Happy Mardi Gras everyone! Y’all have a great day and enjoy these recipes
Burnside, buttermilk pie, Chef Troy Mendoza, Christmas, feast, Houmas House, New Years, orchard, pecan trees, pecans, pie, Plantation, Southern, sweet potato, Sweet Potato Pecan Pie, The Cabin Restaurant
Last week, the I posted the recipe for The Cabin Restaurant‘s Buttermilk Pie, a surefire hit at any family Christmas feast. Today I’m going to give you another delicious pie recipe that is wholly Southern and perfect for Christmas time: Sweet Potato Pecan Pie. Pecan trees drop their nuts from about mid-October through New Years, so if you live near a pecan orchard or have access to fresh pecans, they will only make the the pie tastier (especially since it is such a labor of love to crack all those pecan nuts!). This is an old Southern recipe, and The Cabin used served pecans pies when it catered at The Houmas House, just down the road in Burnside. Enjoy!
Sweet Potato Pecan Pie
4 tbsp Butter, melted
8 tbsp Brown sugar
3/4 cup Corn syrup
1 tbsp Sweet potato puree
1 1/2 cups Pecans
1 Pie shell
1/4 tsp Cinnamon
4 tbsp Vanilla
Combine butter and sugar together
Add salt, eggs, corn syrup, sweet potato and vanilla. Beat until well blended
Spread 1 cup pecans in the bottom of the pie shell, pour mixture over pecans, then sprinkle 1/2 cup pecans over the top.
Bake in a preheated over set at 375° for 55 minutes or until golden brown
Wrap and refrigerate pies aﬅer they cool until serving
Bourbon, bourbon pecan gravy, brown gravy, Cajun, Cajun food, Chef Troy Mendoza, Creole, fresh parsley, garlic powder, Louisiana, Louisiana cooking, pecans, roasted duck, Roux, Seasonall, The Cabin Restaurant, wild rice pilaf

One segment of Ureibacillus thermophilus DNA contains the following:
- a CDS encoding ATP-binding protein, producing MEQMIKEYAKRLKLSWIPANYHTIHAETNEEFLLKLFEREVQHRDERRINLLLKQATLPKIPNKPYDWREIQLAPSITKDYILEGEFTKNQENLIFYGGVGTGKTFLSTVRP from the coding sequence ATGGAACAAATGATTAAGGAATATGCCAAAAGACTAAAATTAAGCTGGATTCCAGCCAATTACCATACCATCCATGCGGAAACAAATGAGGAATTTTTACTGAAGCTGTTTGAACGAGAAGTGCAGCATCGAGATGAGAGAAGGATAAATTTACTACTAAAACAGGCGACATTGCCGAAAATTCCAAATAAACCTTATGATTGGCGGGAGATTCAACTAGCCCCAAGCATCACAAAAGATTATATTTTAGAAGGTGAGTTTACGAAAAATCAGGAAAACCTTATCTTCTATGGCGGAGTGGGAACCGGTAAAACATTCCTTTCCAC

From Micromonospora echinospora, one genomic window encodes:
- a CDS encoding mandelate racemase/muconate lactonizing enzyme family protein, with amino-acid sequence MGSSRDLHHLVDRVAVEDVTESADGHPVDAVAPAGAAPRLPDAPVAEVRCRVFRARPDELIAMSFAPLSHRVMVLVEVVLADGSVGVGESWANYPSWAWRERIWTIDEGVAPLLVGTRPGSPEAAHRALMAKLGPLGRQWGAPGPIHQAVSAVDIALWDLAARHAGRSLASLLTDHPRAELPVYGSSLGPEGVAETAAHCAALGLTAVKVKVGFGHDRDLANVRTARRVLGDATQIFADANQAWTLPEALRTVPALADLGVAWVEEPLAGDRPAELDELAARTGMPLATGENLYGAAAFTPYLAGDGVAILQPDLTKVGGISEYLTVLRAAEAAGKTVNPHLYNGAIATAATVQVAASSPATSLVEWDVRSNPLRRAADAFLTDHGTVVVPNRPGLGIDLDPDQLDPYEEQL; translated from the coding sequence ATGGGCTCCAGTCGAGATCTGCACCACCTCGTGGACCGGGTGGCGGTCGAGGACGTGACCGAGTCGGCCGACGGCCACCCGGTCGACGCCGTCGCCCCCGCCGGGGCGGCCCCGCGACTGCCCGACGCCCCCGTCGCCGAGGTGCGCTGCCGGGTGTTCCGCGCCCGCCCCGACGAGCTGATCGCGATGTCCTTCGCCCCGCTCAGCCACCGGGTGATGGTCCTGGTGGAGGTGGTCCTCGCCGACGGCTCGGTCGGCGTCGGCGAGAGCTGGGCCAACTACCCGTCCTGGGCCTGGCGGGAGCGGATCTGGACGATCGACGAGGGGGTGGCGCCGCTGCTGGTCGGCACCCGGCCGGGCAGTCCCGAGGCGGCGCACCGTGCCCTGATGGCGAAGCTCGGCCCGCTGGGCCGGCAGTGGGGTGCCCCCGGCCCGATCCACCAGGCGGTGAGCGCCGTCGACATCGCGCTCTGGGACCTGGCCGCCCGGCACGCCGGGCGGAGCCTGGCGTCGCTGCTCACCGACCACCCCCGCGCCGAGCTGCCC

Chef Troy Mendoza has been whipping up tantalizing new dishes at The Cabin Restaurant over the last 6 months. Today’s blog is the recipe for one of his most recent creations: Roasted Duck and wild rice pilaf topped with a Bourbon-Pecan gravy. Unlike the recipes I’ve posted in the past, this one does not come from The Cabin Cook Book. Now, before you start cooking, a word to the wise: roasting duck is rather difficult. The key to a juicy, succulent roasted duck is low heat and a long roast time.
1/2 a duck
1 stick melted butter
Heat oven to 250°.
Season the duck to your liking with the seasonings. In Louisiana, we like a little bit of kick in our dishes, so we use a bit more Seasonall than the other ingredients.
Brush the duck with the melted butter. Slow roast duck for an hour and a half. Periodically brush the duck with the melted better, every 20 minutes or so.
4-8 pods hand chopped garlic
Good-sized handful of chopped pecans
1/2 stick of butter
1 cup duck stock (you can substitute chicken stock if you have to)
2 shots bourbon
Salt & Pepper
1 cup roux
Sauté garlic and pecans in butter for about 10 minutes or so in a large cast iron skillet
Add duck stock, salt & pepper, and parsley. Stir for about 5 minutes.
Add the 2 shots of bourbon and the roux. Reduce heat to medium-low and stir for 10-15 minutes.
Pick up a bag of wild rice pilaf from your local grocery and follow instructions on bag.